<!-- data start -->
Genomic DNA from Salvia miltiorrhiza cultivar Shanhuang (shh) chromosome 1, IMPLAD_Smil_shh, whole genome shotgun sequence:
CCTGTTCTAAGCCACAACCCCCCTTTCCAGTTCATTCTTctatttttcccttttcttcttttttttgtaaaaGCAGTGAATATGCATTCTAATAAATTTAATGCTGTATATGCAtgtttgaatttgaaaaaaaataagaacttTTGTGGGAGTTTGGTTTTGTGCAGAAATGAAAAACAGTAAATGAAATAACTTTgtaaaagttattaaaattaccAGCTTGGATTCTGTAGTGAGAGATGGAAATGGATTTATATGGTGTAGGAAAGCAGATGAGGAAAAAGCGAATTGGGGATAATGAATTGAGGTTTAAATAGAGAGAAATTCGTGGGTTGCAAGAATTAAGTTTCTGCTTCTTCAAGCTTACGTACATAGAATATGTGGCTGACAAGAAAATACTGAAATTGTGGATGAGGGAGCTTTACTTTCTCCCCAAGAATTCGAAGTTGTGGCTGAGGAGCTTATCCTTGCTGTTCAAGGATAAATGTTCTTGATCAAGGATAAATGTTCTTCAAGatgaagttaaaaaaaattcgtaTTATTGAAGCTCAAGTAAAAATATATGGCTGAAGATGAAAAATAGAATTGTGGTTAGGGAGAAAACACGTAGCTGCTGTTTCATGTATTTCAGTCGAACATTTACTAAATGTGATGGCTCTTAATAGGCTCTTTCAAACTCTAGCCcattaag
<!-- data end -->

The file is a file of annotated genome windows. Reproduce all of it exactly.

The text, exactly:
Genomic DNA from Salvia miltiorrhiza cultivar Shanhuang (shh) chromosome 1, IMPLAD_Smil_shh, whole genome shotgun sequence:
CCTGTTCTAAGCCACAACCCCCCTTTCCAGTTCATTCTTctatttttcccttttcttcttttttttgtaaaaGCAGTGAATATGCATTCTAATAAATTTAATGCTGTATATGCAtgtttgaatttgaaaaaaaataagaacttTTGTGGGAGTTTGGTTTTGTGCAGAAATGAAAAACAGTAAATGAAATAACTTTgtaaaagttattaaaattaccAGCTTGGATTCTGTAGTGAGAGATGGAAATGGATTTATATGGTGTAGGAAAGCAGATGAGGAAAAAGCGAATTGGGGATAATGAATTGAGGTTTAAATAGAGAGAAATTCGTGGGTTGCAAGAATTAAGTTTCTGCTTCTTCAAGCTTACGTACATAGAATATGTGGCTGACAAGAAAATACTGAAATTGTGGATGAGGGAGCTTTACTTTCTCCCCAAGAATTCGAAGTTGTGGCTGAGGAGCTTATCCTTGCTGTTCAAGGATAAATGTTCTTGATCAAGGATAAATGTTCTTCAAGatgaagttaaaaaaaattcgtaTTATTGAAGCTCAAGTAAAAATATATGGCTGAAGATGAAAAATAGAATTGTGGTTAGGGAGAAAACACGTAGCTGCTGTTTCATGTATTTCAGTCGAACATTTACTAAATGTGATGGCTCTTAATAGGCTCTTTCAAACTCTAGCCcattaag